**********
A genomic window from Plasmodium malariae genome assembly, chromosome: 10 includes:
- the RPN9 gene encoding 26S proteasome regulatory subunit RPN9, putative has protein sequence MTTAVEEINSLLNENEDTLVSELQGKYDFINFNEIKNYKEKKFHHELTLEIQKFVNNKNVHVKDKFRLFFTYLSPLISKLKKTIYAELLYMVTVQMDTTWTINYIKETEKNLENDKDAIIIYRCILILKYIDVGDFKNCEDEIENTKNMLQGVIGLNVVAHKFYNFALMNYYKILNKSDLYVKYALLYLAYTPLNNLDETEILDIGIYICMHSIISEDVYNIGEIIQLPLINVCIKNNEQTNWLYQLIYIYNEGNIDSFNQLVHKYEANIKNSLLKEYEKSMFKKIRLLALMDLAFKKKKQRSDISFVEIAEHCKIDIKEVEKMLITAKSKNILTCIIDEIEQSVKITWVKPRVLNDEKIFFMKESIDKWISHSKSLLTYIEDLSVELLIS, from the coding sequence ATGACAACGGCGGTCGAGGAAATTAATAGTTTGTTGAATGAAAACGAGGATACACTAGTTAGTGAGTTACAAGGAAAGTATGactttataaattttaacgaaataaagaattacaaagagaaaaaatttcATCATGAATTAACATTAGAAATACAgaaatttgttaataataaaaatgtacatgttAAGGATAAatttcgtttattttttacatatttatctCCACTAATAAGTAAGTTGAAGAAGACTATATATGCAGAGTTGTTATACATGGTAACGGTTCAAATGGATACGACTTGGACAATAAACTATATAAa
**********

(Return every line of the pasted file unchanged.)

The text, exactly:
A genomic window from Plasmodium malariae genome assembly, chromosome: 10 includes:
- the RPN9 gene encoding 26S proteasome regulatory subunit RPN9, putative has protein sequence MTTAVEEINSLLNENEDTLVSELQGKYDFINFNEIKNYKEKKFHHELTLEIQKFVNNKNVHVKDKFRLFFTYLSPLISKLKKTIYAELLYMVTVQMDTTWTINYIKETEKNLENDKDAIIIYRCILILKYIDVGDFKNCEDEIENTKNMLQGVIGLNVVAHKFYNFALMNYYKILNKSDLYVKYALLYLAYTPLNNLDETEILDIGIYICMHSIISEDVYNIGEIIQLPLINVCIKNNEQTNWLYQLIYIYNEGNIDSFNQLVHKYEANIKNSLLKEYEKSMFKKIRLLALMDLAFKKKKQRSDISFVEIAEHCKIDIKEVEKMLITAKSKNILTCIIDEIEQSVKITWVKPRVLNDEKIFFMKESIDKWISHSKSLLTYIEDLSVELLIS, from the coding sequence ATGACAACGGCGGTCGAGGAAATTAATAGTTTGTTGAATGAAAACGAGGATACACTAGTTAGTGAGTTACAAGGAAAGTATGactttataaattttaacgaaataaagaattacaaagagaaaaaatttcATCATGAATTAACATTAGAAATACAgaaatttgttaataataaaaatgtacatgttAAGGATAAatttcgtttattttttacatatttatctCCACTAATAAGTAAGTTGAAGAAGACTATATATGCAGAGTTGTTATACATGGTAACGGTTCAAATGGATACGACTTGGACAATAAACTATATAAa